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The type of lettuce the slugs don’t touch.  And around the beds clearing up is being done seriously now!

20 thoughts on “PERMACULTURE – A LEARNING CURVE

  1. I’ve got huge slugs here and they came in accidentally with some “composted” manure from the east side of my county where the soils are clay and a bit calcareous. So far they just live around the house and only a few have ventured beyond (slow movers I guess). I hunt for their eggs and destroy those and for the adult slugs in traps (boards on wet soil) and kill them too (it’s cruel, I know). I also use a bait made from iron phosphate, relatively safe, which kills them if they eat it.

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  2. Slugs and snails are a real problem this year. I think permaculture is great but I do think it’s principles have been put together by people who don’t live with the populations of slugs we have here in Ireland! There is an organic slug defense gel I have been using. It’s not cheap but good for protecting those precious plants you want. The gel is suppose to act like a barrier. I use organic slug pellets too – though as little as I can get away with. I prefer to use them in beds where I know the birds can’t get too (even though they are supposed to be harmless to birds) – so i put them in beds I have netting over. Have just tried putting a few under a flower pot in a bed I have some seedlings coming. I’ve been known to collect both slugs and snails and feed them to our ducks too and in the winter the ducks overwinter in the veg plot and probably do a lot of good!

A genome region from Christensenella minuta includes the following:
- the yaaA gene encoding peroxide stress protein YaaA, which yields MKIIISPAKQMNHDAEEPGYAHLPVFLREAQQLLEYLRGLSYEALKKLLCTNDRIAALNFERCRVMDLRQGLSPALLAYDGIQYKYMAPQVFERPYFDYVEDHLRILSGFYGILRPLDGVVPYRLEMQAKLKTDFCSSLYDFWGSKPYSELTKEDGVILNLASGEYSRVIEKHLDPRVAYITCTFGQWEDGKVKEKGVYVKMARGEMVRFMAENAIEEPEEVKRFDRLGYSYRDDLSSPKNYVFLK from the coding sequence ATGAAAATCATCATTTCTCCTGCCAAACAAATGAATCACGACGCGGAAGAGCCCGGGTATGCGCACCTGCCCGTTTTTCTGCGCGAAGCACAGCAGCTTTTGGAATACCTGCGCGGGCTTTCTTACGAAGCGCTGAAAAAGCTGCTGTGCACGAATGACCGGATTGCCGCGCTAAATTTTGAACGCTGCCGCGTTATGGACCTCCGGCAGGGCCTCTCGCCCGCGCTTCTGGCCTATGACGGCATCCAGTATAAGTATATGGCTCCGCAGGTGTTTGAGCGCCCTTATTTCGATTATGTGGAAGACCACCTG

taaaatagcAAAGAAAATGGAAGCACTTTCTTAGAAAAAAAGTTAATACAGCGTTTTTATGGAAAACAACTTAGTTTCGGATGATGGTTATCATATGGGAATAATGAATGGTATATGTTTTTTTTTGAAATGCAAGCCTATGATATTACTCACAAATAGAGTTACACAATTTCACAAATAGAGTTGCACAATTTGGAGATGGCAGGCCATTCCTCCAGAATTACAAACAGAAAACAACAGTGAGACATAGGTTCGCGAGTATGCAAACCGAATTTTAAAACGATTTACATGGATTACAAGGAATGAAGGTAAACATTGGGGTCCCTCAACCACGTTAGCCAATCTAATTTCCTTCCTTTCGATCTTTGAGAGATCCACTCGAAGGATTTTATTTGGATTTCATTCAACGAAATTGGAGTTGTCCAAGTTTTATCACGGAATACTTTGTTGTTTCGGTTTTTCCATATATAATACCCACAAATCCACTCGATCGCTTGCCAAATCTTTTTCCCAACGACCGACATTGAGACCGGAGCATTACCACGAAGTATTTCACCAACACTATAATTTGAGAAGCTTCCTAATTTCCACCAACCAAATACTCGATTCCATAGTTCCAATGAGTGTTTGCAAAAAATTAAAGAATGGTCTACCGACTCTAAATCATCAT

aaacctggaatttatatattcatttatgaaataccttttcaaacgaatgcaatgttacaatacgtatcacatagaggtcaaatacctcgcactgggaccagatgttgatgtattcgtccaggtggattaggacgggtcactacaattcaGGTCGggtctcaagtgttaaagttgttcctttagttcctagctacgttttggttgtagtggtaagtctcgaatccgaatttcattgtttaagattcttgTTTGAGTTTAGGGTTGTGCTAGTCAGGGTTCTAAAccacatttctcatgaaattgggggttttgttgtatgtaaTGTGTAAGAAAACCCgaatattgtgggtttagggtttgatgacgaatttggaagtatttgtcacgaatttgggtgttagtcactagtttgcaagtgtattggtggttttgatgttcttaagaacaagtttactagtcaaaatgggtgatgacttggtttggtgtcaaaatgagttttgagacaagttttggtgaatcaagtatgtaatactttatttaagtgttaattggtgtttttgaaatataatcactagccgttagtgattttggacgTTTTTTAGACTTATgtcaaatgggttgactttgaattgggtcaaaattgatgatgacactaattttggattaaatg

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    1. Thank you so much, that is very helpful. Yes, it seems that this year is particularly bad with the slugs. I collected over three dozen today! Will put out beer tomorrow too. What is the gel called you talk about? It would probably be a good thing to try out. It’s been so wet around here and of course slugs love that, also my soil, which is a topsoil we bought is clay, but we have improved it a good bit already and working on it.
      Thanks again.

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      1. Many thanks, will check at garden centre today. 🙂 Heavy rain and high winds here today! Not a gardening day I think.

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    1. Thank you, yes – me too – only this morning my partner and I had a long conversation about it, it is such a learning curve, and I’ve had to adjust plans and ways already a few times. It is a challenge and that is exactly what I enjoy, that and the delight of working with nature 🙂

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    1. Haha, you are right Lori! But down the line maybe I might try some ducks, right now I cannot go there as there are fox here that would love a duck meal, so first make a proper duck house 🙂

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  3. Sounds like you are learning a lot, even if at the moment you are facing a struggle with our slimy friends. To be honest, it seems that the dampness will be what attracts them to your raised beds and more vegetation will increase that. So good luck with the beer etc.

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  4. I do pay a lot of attention – but for the most part, it all seems a mystery. I am like you: when I DO see a positive connection ( rosemary gave me great cabbages); I will remember it. We’ll see if it is truly a connection that always works, or one that’s based on the weather that year, or if it’s all purely my imagination!

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    1. Yes likewise. In my planning for next year I will arrange the beds that way that the herbs, like in your case rosemary, are on every bed. It’s all fascinating isn’t it.